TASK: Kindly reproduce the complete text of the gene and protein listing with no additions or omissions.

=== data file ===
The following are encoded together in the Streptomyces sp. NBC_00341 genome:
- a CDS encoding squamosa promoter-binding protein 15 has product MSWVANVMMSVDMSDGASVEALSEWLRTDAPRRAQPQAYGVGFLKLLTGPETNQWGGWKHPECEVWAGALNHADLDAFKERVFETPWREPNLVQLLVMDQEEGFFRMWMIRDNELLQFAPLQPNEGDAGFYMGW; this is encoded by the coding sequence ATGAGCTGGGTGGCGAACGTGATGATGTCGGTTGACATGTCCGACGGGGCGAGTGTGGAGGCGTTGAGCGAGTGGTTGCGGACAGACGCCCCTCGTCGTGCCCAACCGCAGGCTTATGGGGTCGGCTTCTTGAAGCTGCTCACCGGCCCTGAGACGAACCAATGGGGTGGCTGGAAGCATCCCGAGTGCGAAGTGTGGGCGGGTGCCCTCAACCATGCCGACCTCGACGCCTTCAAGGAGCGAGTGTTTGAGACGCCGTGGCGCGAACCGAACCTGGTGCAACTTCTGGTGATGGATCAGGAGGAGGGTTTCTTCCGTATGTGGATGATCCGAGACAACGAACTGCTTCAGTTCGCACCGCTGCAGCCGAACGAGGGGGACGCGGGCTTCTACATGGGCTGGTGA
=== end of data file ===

The following are encoded together in the Streptomyces sp. NBC_00341 genome:
- a CDS encoding squamosa promoter-binding protein 15 has product MSWVANVMMSVDMSDGASVEALSEWLRTDAPRRAQPQAYGVGFLKLLTGPETNQWGGWKHPECEVWAGALNHADLDAFKERVFETPWREPNLVQLLVMDQEEGFFRMWMIRDNELLQFAPLQPNEGDAGFYMGW; this is encoded by the coding sequence ATGAGCTGGGTGGCGAACGTGATGATGTCGGTTGACATGTCCGACGGGGCGAGTGTGGAGGCGTTGAGCGAGTGGTTGCGGACAGACGCCCCTCGTCGTGCCCAACCGCAGGCTTATGGGGTCGGCTTCTTGAAGCTGCTCACCGGCCCTGAGACGAACCAATGGGGTGGCTGGAAGCATCCCGAGTGCGAAGTGTGGGCGGGTGCCCTCAACCATGCCGACCTCGACGCCTTCAAGGAGCGAGTGTTTGAGACGCCGTGGCGCGAACCGAACCTGGTGCAACTTCTGGTGATGGATCAGGAGGAGGGTTTCTTCCGTATGTGGATGATCCGAGACAACGAACTGCTTCAGTTCGCACCGCTGCAGCCGAACGAGGGGGACGCGGGCTTCTACATGGGCTGGTGA